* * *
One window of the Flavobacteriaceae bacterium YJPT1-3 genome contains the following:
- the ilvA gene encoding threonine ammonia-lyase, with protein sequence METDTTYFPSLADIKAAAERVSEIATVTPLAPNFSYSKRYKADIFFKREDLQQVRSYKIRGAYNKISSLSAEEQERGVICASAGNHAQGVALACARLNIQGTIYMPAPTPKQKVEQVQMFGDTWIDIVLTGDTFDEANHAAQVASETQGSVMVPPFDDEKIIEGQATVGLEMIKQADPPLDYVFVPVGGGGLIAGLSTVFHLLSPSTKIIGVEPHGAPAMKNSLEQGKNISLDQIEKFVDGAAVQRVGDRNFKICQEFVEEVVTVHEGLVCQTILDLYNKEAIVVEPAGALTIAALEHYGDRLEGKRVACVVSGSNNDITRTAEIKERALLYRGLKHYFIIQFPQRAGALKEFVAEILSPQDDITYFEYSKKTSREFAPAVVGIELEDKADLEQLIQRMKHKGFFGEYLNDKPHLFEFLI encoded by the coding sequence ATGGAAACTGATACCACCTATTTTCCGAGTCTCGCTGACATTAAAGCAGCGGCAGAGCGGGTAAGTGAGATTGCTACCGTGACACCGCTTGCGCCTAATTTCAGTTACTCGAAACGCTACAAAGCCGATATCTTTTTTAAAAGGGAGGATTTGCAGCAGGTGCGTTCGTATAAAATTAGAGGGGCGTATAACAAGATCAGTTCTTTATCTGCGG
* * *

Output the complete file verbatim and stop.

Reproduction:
One window of the Flavobacteriaceae bacterium YJPT1-3 genome contains the following:
- the ilvA gene encoding threonine ammonia-lyase, with protein sequence METDTTYFPSLADIKAAAERVSEIATVTPLAPNFSYSKRYKADIFFKREDLQQVRSYKIRGAYNKISSLSAEEQERGVICASAGNHAQGVALACARLNIQGTIYMPAPTPKQKVEQVQMFGDTWIDIVLTGDTFDEANHAAQVASETQGSVMVPPFDDEKIIEGQATVGLEMIKQADPPLDYVFVPVGGGGLIAGLSTVFHLLSPSTKIIGVEPHGAPAMKNSLEQGKNISLDQIEKFVDGAAVQRVGDRNFKICQEFVEEVVTVHEGLVCQTILDLYNKEAIVVEPAGALTIAALEHYGDRLEGKRVACVVSGSNNDITRTAEIKERALLYRGLKHYFIIQFPQRAGALKEFVAEILSPQDDITYFEYSKKTSREFAPAVVGIELEDKADLEQLIQRMKHKGFFGEYLNDKPHLFEFLI encoded by the coding sequence ATGGAAACTGATACCACCTATTTTCCGAGTCTCGCTGACATTAAAGCAGCGGCAGAGCGGGTAAGTGAGATTGCTACCGTGACACCGCTTGCGCCTAATTTCAGTTACTCGAAACGCTACAAAGCCGATATCTTTTTTAAAAGGGAGGATTTGCAGCAGGTGCGTTCGTATAAAATTAGAGGGGCGTATAACAAGATCAGTTCTTTATCTGCGG